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Sunday, March 30, 2008
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India hikes rice price to $1,000 per tonne

Importers find it prohibitive; India finally offers $430 for import at govt level

India increased minimum price for export of non-basmati rice to $1,000 per tonne from $650 but food ministry officials believe this move would not have any major impact on Bangladesh.

Meanwhile, the Indian team negotiating rice price with Bangladesh officials left for India yesterday, finally offering the export price of per tonne of rice at $430 at government level.

The Indian team also asked the Bangladesh authorities to inform the Indian side about their decision on import of four lakh tonnes of rice from India by this month.

An Indian commerce ministry notification signed by its additional secretary IK Gujral fixed the new price for non-basmati rice.

Food Secretary Mollah Waheeduzzaman told The Daily Star that Bangladesh has food reserve for three months and Boro price. A wholesale trader said price of rice will drop when locally-produced rice enters the market in mid-April.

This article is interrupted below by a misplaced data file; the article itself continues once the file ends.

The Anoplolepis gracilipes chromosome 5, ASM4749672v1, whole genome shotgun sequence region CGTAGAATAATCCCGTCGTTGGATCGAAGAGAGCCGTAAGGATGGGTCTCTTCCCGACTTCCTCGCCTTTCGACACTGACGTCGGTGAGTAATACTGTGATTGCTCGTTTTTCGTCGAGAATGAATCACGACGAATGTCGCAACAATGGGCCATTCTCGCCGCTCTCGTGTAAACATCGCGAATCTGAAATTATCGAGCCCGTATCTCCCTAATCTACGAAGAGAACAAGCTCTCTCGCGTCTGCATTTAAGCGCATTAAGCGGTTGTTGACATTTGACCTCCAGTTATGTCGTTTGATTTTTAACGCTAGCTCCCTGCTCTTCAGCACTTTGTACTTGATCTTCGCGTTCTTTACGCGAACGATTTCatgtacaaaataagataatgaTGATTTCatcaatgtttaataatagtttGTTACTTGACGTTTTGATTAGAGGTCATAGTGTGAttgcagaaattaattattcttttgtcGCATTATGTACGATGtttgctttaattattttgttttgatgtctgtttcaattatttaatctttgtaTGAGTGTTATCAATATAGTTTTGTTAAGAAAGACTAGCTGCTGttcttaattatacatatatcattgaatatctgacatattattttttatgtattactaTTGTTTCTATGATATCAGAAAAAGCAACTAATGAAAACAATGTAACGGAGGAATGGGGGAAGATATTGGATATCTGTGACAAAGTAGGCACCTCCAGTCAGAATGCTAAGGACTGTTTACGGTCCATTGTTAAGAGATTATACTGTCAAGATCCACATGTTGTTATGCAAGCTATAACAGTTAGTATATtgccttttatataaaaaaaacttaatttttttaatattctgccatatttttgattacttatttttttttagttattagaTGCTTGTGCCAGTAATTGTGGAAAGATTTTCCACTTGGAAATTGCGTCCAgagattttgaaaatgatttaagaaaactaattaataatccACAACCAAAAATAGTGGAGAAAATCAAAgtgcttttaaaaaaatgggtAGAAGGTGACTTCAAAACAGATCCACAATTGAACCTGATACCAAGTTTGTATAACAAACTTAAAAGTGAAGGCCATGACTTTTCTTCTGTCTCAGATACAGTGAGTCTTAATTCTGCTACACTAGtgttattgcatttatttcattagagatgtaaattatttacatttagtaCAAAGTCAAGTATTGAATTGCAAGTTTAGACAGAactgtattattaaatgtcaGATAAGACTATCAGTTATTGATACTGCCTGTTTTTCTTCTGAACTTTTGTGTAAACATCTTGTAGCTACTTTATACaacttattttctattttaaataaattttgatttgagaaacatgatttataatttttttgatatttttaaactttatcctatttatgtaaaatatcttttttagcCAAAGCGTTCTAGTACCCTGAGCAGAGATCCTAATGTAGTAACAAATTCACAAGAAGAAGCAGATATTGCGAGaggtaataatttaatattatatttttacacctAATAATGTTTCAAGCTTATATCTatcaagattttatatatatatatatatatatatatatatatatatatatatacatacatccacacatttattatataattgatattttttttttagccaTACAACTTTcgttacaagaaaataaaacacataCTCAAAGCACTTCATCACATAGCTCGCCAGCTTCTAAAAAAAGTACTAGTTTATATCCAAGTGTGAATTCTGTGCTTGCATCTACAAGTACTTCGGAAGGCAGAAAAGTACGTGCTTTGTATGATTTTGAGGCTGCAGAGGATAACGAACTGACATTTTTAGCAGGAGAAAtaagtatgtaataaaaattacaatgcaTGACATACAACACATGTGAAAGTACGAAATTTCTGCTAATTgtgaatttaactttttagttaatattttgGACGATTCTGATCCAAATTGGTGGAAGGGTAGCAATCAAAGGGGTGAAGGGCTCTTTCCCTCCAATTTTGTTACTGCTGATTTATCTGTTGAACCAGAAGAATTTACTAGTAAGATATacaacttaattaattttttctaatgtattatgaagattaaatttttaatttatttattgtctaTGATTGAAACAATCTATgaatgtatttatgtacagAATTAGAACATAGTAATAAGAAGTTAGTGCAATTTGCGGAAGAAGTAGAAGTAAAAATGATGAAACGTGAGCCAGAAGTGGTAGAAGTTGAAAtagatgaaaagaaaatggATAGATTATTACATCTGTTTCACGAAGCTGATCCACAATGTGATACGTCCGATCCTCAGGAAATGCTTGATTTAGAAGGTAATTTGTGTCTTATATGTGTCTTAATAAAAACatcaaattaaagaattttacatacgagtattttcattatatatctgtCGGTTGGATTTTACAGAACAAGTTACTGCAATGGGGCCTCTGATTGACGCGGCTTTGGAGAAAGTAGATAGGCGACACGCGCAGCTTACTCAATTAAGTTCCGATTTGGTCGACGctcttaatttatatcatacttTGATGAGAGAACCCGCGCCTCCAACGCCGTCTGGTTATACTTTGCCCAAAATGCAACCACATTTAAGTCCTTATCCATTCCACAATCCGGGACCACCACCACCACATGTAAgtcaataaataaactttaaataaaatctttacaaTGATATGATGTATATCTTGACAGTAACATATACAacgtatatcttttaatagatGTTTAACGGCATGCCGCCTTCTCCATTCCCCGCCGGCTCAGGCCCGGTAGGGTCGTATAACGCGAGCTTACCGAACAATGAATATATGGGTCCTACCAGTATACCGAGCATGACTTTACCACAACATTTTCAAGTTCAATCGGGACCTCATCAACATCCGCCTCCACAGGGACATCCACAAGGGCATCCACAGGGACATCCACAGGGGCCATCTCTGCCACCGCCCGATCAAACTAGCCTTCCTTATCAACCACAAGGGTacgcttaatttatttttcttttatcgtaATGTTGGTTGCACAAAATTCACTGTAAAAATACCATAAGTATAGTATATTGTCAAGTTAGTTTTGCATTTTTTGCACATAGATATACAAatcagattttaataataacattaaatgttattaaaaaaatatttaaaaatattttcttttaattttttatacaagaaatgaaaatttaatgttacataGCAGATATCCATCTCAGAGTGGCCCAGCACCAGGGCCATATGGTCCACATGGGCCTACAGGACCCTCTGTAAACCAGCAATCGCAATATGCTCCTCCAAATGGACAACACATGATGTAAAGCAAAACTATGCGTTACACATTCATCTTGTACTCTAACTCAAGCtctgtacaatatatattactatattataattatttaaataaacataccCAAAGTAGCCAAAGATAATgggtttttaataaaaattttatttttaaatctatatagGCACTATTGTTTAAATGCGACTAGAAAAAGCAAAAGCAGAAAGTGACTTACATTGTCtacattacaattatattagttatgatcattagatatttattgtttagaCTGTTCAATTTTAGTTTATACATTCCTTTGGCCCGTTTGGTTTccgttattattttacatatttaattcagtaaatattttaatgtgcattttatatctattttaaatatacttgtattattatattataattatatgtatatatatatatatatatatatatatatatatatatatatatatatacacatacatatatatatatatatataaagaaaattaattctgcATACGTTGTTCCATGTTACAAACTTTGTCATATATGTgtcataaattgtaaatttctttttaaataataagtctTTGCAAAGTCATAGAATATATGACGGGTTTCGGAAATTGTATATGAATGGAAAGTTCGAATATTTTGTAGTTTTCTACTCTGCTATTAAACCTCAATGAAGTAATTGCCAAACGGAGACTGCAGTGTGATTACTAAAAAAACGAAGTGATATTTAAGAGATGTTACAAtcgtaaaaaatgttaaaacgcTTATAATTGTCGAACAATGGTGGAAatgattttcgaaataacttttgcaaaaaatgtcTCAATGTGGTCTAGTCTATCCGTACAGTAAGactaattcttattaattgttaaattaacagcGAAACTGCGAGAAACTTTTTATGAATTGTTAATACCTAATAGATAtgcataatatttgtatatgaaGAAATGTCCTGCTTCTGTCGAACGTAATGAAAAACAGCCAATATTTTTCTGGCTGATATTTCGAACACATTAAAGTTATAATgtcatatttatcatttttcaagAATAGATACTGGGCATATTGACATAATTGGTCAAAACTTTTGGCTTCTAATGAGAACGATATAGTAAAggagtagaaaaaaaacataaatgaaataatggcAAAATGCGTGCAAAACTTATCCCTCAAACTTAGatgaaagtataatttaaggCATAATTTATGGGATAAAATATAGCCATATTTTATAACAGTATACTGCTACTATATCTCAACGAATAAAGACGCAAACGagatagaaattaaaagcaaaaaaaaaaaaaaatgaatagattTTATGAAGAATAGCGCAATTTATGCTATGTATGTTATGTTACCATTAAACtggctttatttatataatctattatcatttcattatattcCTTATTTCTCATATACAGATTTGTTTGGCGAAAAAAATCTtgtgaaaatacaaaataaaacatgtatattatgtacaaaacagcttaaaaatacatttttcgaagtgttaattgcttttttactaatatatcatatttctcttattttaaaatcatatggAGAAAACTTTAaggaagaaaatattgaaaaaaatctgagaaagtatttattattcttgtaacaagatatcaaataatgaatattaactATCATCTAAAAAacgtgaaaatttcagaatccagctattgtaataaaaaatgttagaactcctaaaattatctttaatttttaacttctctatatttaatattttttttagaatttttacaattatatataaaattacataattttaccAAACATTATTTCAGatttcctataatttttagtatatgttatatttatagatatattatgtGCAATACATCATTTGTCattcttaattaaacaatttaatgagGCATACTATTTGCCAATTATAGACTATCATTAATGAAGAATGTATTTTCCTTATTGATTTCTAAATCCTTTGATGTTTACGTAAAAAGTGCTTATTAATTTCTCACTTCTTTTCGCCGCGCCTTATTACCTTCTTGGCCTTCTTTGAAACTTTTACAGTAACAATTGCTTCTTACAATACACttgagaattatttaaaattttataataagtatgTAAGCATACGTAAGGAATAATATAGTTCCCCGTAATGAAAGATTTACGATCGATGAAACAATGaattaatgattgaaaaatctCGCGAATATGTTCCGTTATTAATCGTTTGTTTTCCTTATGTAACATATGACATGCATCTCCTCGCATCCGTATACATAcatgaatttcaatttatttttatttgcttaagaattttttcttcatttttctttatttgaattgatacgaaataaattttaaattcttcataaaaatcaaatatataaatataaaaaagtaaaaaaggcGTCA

Food Secretary Mollah Waheeduzzaman told The Daily Star that Bangladesh has food reserve for three months and Boro rice will start entering the market soon. The international food crisis and the Indian price hike will not impact Bangladesh, he said.

Mohammad Tipu Sultan, a rice importer, said hiking export price to $1,000 per tonne indicates that the Indian strategy is not to export rice.

"We can start collecting rice from the local market from April 15," he said.

Private traders have rice reserve for one and a half month, said Tipu Sultan, adding, "Therefore, there is no reason for immediate price hike of rice."

Bangladesh Economic Association President Prof Qazi Kholiquzzaman Ahmad said the Indian price hike proves that food crisis has become a global issue.

It may not influence Bangladesh market immediately since there is food in reserve but the problem is the already high price of rice. People of low and limited income group struggle to buy food, he said.

"Price hike of rice in such a way would not have happened if the government had recognised the problem on time and imported food when its price was low," Kholiquzzaman said.

The only way out for the government is to give special emphasis on food production, he said. He suggested allocating more money in the next budget for agriculture, providing farmers with agriculture loans and buying food early from local and foreign markets.

Prices of Indian rice in wholesale markets in the city dropped by Tk 10 to Tk 20 a mound, just over 37kg. A mound of Indian rice was selling yesterday between Tk 1,180 and Tk 1,220.

Prices of locally-produced coarse rice, however, increased by Tk 10 to Tk 20. A mound of these rice was selling yesterday between Tk 1,160 and Tk 1,180.

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